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‘Too many people are losing interest’: LIV Golf players agree the current state of professional golf is ‘unsustainable’

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PGA Tour and LIV Golf players finally have something to agree on – the divide and current state of professional golf is unsustainable.

Rory McIlroy has been outspoken on the topic over the last few months, and a week before the two sides reunite for the first major of the year at the 2024 Masters – 13 LIV players will tee it up at Augusta National – a handful of LIV’s captains explained why the game needs to come back together sooner rather than later.

“The fans are what drive this sport. If we don’t have fans, we don’t have golf. We are not up here entertaining. That’s the most important thing as of right now, the low-hanging fruit. There’s got to be a way to come together,” said Bryson DeChambeau ahead of this week’s LIV Golf Miami event at Trump National Doral. “It’s not sustainable for sure, and we all respect that and recognize that and want the best for the game of golf. We all love this game and we want to keep playing it and we want to keep competing.”

“And it needs to happen fast. It’s not a two-year thing,” he added. “Like it needs to happen quicker rather than later just for the good of the sport. Too many people are losing interest.”

Jon Rahm, the biggest name to make the jump to LIV from the PGA Tour ahead of the 2024 season, believes there’s enough room in the professional golf sandbox for both circuits.

“I think there’s room for both. It’s as simple as that. I think we have the opportunity to end up with an even better product for the spectators and the fans of the game, a little bit more variety doesn’t really hurt anybody,” said Rahm, who will look to defend his Masters title next week. “I think properly done, we can end up with a much better product that can take golf to the next level worldwide, and I’m hoping that’s what ends up happening.”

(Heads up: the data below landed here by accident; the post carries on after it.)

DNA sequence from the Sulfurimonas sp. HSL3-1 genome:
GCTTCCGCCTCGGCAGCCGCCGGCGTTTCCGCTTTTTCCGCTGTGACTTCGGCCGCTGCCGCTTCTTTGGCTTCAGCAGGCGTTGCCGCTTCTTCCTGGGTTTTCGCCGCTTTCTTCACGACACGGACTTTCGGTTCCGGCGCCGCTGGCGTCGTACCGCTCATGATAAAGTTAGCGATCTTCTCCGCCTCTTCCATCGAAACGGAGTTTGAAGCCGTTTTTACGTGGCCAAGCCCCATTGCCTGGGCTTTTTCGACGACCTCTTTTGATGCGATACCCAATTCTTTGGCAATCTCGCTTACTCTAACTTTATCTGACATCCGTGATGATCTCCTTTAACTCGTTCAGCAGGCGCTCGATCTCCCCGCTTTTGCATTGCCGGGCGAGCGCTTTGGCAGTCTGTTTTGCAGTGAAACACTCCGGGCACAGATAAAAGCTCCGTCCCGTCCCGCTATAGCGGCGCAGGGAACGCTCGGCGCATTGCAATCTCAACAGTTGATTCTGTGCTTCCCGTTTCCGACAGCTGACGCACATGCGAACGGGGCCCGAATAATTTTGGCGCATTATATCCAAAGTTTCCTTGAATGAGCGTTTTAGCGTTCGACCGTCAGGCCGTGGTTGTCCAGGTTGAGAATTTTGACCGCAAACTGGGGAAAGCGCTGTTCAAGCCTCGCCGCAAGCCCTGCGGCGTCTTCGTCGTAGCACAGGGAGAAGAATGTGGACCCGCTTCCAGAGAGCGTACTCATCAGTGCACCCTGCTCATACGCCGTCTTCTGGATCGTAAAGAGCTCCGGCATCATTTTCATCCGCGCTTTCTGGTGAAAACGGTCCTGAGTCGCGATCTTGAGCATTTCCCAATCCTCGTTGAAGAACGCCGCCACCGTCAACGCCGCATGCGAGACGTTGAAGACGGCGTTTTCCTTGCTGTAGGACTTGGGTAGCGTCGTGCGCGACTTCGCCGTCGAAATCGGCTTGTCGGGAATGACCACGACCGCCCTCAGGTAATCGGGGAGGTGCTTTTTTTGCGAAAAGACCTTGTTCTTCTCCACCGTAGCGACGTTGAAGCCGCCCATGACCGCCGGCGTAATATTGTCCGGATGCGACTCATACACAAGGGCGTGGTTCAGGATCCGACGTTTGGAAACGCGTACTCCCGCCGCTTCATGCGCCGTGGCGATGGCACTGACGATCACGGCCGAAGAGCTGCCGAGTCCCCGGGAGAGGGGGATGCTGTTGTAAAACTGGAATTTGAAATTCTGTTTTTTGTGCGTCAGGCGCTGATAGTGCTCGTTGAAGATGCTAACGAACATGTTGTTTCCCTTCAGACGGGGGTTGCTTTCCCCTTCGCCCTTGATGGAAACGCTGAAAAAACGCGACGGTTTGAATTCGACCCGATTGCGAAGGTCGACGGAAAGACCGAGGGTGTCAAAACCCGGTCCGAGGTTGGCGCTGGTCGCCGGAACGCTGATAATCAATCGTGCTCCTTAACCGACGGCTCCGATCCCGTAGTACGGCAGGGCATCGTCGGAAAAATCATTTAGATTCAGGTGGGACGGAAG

“I agree with that. I think in the end, we are in a transitional state where we now have competition and that’s leading to a lot of disruption and change but it’s also in the end product going to make golf more global where the best players travel more,” added Phil Mickelson, a three-time Masters champion. “I don’t know how it’s going to end out, exactly, or what it’s going to look like. I’m putting my trust in Yasir and where the game is headed more globally. But at some point when it gets ironed out, I think it’s going to be in a much better place where we bring the best players from the world, and it’s going to open up more opportunities for manufacturing, course design, for players in different parts of the world to be inspired and enter the game. I think it’s going to be in a much better place.”

Mickelson said the game is in a “disruption phase” that started back in 2022 when he and the first crop of players took their talents to the Saudi-backed league. Since then, the PGA Tour has made drastic changes to its schedule and has created a for-profit entity, PGA Tour Enterprises, with initial funding of $1.5 billion from the Strategic Sports Group, an outside investment group comprised of various owners of teams in other professional sports leagues.

PGA Tour Enterprises was initially supposed to be backed by Saudi Arabia’s Public Investment Fund – LIV’s longtime financier – as part of the framework agreement that was announced and shocked the golf world on June 6, 2023. The new entity is still considering as much as a $3 billion investment from the PIF in the wake of a meeting between PIF governor, Yasir Al-Rumayyan, and the Tour’s leadership in the Bahamas last month.

The U.S. Department of Justice and Senate both have a keen interest in the proposed deal, which doesn’t appear to be anywhere near completion, much to the chagrin of players on both sides of the professional golf aisle.

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